Using Filo Pastry makes a crisp, lighter pie. I mix a jar of mincemeat with some chopped pear and chopped apple, this firms the mincemeat up nicely and provides more substance per bite. Take six slices of filo pastry, brush each piece with melted butted and layer three together, repeat with the next three slices, then cut in four rectangles (making 8). Place a spoon of mincemeat horizontally across each one (allowing a couple of centimetres clear either end), then roll into a sausage shape. Pinch in the ends to make little cracker shapes. Brush with melted butter.  Bake until golden brown (on a non-stick baking sheet) and serve with a good sprinkle of icing sugar mixed with a little cinnamon.

Marzipan and Mincemeat Swirls

Take one ready rolled sheet of puff pastry (or shortcrust) and unroll onto a floured board. Spread 1 400g jar of good mincemeat over the pastry. Grate 80g of marzipan onto the mincemeat. Roll the pastry horizontally until you have a ‘Swiss roll’ then pop into the freezer until well chilled – it will keep very well in the freezer until needed – simply take out and slice into disks of 1cm, place on a greased, non-stick baking sheet, brush on some beaten egg yolk, then scatter with silvered almonds and a little shake of  icing sugar. Bake at 180 degrees c until golden brown and serve warm

Pimped Up Pies

I’ve taken a little Italian inspiration for my Pimped Up Pies. One of my bugbears, when it comes to Mince Pies is avoiding a ‘soggy bottom’ – I have tried several methods to help prevent this, this is one of the most successful. Line a patty tin with ready rolled shortcrust pastry. Scatter 1/2 tsp of polenta into each pie then follow with 1/2 tsp of ground almonds, this forms a ‘pillow’ for the mincemeat. Mix one 400g jar of mincemeat with 1 tablespoon of Limoncello, add three of four chopped dates, and finally, the zest of one medium lemon. Fill the pies and top with pastry lids brushed with beaten egg,  bake until golden brown and served scattered with icing sugar and grated lemon zest.

Little Bakers Pies

Making Mince Pies with children is one of the family friendly aspects of the festive season which makes memories – we all remember helping our parents or grandparents in the kitchen; very clean hands, far-too-big apron. So why not get out the pastry cutters and top your pies with festive cut-outs, they can be decorated afterwards with silver balls, coloured icing or other treats. All you need to do is line a patty tin with pastry, put in a little mincemeat and let the little ones create. These also make great presents for family members too!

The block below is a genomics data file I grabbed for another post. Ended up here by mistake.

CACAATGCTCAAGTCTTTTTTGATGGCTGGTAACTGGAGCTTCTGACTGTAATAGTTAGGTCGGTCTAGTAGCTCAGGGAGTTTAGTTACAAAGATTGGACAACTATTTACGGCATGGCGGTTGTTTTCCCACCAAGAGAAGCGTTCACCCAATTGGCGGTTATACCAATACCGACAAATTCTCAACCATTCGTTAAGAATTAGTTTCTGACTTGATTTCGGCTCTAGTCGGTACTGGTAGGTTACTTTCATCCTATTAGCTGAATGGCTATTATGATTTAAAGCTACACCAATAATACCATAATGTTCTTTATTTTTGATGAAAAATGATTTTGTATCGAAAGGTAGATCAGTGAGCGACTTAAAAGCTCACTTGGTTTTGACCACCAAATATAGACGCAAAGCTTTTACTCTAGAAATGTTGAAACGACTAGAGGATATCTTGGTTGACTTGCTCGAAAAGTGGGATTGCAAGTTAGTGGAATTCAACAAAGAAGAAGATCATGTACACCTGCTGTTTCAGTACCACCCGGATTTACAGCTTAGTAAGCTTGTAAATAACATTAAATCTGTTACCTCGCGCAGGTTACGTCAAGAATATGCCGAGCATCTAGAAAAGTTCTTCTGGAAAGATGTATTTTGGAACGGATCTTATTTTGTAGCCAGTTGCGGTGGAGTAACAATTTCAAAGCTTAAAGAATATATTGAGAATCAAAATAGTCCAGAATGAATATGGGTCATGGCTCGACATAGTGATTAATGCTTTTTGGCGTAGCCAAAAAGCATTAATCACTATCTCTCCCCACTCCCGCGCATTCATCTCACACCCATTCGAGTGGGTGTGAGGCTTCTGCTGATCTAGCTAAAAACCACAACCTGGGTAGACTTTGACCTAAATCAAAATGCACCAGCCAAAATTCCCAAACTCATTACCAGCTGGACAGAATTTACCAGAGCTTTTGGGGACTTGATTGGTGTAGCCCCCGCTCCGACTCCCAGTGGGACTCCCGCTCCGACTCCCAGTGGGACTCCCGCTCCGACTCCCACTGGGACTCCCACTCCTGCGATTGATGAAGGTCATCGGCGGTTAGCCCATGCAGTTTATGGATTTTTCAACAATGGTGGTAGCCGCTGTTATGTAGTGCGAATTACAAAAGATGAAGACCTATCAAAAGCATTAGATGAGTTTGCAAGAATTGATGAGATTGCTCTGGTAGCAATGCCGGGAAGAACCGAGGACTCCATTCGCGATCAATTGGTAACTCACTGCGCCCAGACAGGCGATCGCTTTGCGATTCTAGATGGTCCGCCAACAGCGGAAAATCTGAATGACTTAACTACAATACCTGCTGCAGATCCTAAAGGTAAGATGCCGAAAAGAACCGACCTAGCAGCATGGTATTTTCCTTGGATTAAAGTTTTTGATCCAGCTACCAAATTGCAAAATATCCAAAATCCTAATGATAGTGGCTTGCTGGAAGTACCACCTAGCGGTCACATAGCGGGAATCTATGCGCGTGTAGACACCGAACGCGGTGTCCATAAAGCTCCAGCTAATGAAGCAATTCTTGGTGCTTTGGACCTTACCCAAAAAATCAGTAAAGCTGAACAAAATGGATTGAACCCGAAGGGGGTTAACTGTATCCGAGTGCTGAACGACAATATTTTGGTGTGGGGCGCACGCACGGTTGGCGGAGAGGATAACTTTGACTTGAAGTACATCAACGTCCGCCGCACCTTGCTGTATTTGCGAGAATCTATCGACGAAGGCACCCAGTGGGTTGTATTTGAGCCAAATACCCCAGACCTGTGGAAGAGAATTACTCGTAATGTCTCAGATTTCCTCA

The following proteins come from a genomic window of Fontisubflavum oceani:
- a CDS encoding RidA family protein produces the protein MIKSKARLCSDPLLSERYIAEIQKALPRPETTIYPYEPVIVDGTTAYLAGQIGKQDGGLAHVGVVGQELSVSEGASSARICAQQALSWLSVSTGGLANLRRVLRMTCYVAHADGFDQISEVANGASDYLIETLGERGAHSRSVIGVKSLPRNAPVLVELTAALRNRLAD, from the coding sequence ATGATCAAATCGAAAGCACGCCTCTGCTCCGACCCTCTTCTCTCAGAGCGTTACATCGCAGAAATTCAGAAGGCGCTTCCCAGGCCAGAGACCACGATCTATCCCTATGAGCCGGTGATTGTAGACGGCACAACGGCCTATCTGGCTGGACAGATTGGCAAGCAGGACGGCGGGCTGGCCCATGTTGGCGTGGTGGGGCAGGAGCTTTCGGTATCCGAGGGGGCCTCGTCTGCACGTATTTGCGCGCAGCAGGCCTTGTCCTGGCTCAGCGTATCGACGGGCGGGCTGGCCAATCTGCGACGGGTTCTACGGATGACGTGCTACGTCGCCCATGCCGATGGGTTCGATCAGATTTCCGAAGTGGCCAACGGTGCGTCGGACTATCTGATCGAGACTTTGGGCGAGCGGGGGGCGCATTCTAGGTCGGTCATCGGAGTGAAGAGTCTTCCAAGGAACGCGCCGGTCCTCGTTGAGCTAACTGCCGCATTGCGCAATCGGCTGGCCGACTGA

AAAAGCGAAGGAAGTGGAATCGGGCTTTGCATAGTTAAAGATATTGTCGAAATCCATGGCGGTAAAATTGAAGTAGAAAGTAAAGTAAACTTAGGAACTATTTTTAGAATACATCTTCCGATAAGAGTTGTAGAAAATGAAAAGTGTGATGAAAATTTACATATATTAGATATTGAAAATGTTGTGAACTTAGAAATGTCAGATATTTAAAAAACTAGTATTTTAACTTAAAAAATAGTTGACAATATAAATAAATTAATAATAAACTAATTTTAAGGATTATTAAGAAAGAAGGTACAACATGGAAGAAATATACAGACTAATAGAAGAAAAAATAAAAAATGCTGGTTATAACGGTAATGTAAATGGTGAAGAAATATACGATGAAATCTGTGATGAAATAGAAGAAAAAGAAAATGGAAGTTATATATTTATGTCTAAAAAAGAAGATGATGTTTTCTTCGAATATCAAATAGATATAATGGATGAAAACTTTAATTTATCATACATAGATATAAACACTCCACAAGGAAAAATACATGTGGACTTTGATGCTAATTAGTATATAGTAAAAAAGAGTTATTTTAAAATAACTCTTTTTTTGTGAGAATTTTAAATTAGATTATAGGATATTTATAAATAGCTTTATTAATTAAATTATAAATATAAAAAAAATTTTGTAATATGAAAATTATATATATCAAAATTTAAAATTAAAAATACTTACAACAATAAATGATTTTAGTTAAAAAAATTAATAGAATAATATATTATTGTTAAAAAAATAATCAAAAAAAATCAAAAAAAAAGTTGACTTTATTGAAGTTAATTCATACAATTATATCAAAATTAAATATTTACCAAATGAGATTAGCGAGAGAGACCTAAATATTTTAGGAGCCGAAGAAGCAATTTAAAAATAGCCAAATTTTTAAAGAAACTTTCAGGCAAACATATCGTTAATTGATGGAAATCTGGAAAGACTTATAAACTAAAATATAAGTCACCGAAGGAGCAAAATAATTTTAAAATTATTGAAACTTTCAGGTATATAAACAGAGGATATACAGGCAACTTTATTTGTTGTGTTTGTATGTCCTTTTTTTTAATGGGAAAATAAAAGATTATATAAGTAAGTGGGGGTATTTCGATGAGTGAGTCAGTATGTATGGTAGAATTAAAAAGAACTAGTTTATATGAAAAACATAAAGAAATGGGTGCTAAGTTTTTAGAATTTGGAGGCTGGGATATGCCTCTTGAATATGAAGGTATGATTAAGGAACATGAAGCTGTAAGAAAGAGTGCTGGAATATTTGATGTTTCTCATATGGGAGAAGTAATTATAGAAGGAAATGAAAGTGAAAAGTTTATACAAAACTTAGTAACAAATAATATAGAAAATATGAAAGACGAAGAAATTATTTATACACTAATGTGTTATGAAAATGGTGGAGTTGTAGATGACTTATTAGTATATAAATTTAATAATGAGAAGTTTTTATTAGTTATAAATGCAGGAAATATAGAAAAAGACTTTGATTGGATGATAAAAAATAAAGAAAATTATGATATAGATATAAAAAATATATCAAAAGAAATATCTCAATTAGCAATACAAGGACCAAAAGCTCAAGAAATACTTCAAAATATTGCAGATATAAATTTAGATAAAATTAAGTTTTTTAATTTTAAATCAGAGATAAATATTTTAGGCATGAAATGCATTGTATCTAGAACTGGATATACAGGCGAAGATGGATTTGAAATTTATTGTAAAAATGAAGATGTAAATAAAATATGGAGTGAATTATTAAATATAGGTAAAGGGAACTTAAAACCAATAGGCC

Any other recipebookaphiles?

And so it begins….
  
I create recipes, some days they are harder to compile than others. My main problem is my addiction to random, unwanted cookery books. I cannot pass a secondhand bookshop without undertaking a thorough investigation. 

I can spend hours amongst the well thumbed, kitchen-stained volumes; it is almost a religious experience. My first choice are the ones with notes in the margin, a small neat hand which adds or removes ingredients, suggests accompaniments or rates a recipe out of ten. Sometimes, and it is rare, one discovers a handwritten sheet inserted between the pages, the title led by some long lost relative…Aunt Maisie’s Christmas Pudding, Jean’s Chicken Surprise or Mother’s Sponge. Occasionally a cutting from a yellowed newspaper or magazine falls from the book, marking the page with another culinary delight. For me, this is the gold at the end of the rainbow. The very smell of old books is magical, the rustle and dedications, ‘Christmas ’39’ or ‘For Lousia’s 18th’ or those ‘in’ quips involving newlyweds or students.

All these enhance my recipes and….unfortunately….divert me, and with a computer screen in front of me bearing the words ‘Burn’s Night Recipe’ and a blank space underneath, I am forced to delve into my library only to emerge hours later wondering what I was supposed to be doing. 

My ultimate dream would be to discover an old farmhouse notebook, handwritten in pencil and stained by years of use, full of tips and recipes handed down from generation to generation….but these are things of the past…another beautiful tradition destroyed by progress and technology.